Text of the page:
2020 Wales vs Italy Men's

Autumn Nations Cup Stock Report

Autumn Nations Cup Stock Report

What we just enjoyed was the inaugural Autumn Nations Cup, contested by the 6 Nations, plus Georgia with a cameo appearance by Fiji.

Dec 12, 2020 by Alex Rees

You could be forgiven for thinking that the Northern hemisphere teams decided to play another Six Nations tournament in 2020, and added Georgia, perhaps on a trial basis. But no! 

What we just enjoyed was the inaugural Autumn Nations Cup, contested by the 6 Nations, plus Georgia with a cameo appearance by Fiji. More on that later. 

So if we were picking stocks, how does each team look fresh off the tourney?

Champion: England

As expected by the English press, the lads in white rolled through the tournament, crushing all before them. Wait, no, that’s what was supposed to happen. In fact, England put in a workmanlike performance to run off Georgia 40-0, Ireland 18-7, and Wales 24-13, without ever looking threatened. Then they met France on “position day”, in the final between the winners of the two pool groups. With France sending a very inexperienced team, almost all owning single-digit caps, England were expected to partly make up for their stinker in the World Cup final of 2019, and run up a big score. Instead, the youthful French outfit showed their recent U20 form was not an illusion and took England to double overtime before finally going down 22-19.

Stock Price - up a couple of points | England did finally win a tournament final, the first since World Cup 2003, and Eddie Jones says it would be disrespectful to criticize their performance.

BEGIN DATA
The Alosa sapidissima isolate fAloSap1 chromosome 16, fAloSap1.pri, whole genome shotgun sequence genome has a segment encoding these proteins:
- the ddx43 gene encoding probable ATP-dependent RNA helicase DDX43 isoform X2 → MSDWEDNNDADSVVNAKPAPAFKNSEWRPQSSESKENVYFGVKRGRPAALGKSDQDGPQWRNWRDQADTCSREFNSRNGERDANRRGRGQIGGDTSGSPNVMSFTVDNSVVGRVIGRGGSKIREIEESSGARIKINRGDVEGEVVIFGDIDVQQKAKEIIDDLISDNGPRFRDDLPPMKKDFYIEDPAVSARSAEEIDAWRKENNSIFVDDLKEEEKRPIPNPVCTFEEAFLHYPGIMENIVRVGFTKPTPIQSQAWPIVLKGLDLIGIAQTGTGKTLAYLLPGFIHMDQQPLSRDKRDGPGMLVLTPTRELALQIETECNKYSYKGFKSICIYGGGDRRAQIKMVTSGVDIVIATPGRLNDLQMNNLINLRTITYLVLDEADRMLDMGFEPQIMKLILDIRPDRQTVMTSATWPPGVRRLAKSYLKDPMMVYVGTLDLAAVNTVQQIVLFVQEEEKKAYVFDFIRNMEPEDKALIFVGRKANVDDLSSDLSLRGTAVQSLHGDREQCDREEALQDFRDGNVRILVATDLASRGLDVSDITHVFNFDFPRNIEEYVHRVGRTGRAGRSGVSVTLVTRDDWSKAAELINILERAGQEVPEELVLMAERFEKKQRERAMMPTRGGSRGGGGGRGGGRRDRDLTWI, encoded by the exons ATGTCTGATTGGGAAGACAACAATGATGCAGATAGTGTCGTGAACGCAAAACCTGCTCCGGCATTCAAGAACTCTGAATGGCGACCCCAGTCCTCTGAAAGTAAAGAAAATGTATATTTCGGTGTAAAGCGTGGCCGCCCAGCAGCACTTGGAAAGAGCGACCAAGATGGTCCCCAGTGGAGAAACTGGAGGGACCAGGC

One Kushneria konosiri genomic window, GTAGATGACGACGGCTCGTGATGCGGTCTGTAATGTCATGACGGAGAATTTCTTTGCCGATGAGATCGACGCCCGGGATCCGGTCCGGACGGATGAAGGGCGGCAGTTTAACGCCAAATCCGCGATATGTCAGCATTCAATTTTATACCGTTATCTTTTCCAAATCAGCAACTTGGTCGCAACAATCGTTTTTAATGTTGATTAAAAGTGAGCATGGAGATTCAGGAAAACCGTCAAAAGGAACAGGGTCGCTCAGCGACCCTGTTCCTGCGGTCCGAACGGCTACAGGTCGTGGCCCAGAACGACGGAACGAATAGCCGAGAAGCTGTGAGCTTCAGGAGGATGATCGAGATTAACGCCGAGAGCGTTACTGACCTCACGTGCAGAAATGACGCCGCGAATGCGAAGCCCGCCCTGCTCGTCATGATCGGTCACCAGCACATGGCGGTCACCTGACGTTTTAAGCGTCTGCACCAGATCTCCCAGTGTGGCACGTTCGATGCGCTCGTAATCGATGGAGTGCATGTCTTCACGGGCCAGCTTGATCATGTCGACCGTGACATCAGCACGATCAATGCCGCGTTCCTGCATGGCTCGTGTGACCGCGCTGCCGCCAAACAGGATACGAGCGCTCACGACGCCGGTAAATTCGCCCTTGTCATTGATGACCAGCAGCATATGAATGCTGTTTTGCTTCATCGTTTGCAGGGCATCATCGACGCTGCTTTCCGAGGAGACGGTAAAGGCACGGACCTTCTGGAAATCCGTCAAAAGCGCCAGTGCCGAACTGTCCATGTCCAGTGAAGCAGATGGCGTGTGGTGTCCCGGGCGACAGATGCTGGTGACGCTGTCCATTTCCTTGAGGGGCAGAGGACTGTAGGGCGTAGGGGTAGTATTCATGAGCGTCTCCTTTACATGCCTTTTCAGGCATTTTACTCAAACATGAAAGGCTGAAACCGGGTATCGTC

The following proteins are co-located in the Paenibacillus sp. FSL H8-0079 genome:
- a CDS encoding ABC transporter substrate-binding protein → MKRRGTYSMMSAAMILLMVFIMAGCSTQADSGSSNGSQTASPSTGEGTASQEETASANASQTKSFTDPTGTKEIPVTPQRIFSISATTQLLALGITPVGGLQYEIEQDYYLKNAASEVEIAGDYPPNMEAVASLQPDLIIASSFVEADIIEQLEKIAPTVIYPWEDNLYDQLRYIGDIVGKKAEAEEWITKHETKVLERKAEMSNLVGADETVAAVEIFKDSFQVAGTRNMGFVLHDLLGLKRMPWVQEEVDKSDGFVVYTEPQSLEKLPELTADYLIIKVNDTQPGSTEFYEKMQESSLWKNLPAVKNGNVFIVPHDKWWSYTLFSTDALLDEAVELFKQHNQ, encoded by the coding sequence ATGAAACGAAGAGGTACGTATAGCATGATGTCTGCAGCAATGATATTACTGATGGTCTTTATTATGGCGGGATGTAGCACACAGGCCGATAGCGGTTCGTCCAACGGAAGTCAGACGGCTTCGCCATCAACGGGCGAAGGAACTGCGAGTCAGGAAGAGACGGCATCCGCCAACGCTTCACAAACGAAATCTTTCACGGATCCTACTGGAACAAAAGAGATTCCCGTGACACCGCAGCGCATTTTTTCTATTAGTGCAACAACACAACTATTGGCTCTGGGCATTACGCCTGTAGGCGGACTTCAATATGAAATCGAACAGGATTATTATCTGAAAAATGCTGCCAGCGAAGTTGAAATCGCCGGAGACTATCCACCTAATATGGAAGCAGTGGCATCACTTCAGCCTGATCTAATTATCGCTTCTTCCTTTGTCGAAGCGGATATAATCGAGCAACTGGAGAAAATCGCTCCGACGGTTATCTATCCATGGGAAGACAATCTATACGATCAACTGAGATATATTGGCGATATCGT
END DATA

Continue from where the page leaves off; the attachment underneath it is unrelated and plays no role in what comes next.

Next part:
Runner Up: France 

The jury was out on France coming into the tournament, after some turgid and unsuccessful rugby over the last several years. The newly minted half-back pairing of the excellent Antoine Dupont and 2nd gen Bleus international Romain Ntmack, installed after a 44-8 shellacking at the hands of England in the 2019 6 Nations, gave cause for optimism. But questions lingered. Solid wins over Italy 36-5 and Scotland 22-15, and a 28-0 walkover due to Fiji’s Covid issues (thanks 2020) gave little indication of how France would go against England in the final. The national federation also had an agreement with the Top 14, France’s pro league, not to select any players for more than 3 games each in the fall series. So the lineup that took to the field for Le Crunch against the old enemy was callow indeed. After coming agonizingly short in double OT, we have to say that the future of French rugby is in good hands. Indeed, but for an extremely favorable call on a possible knock forward by Billy Vunipola in the lead up to England's last gasp game-tying try, they would have taken the Cup.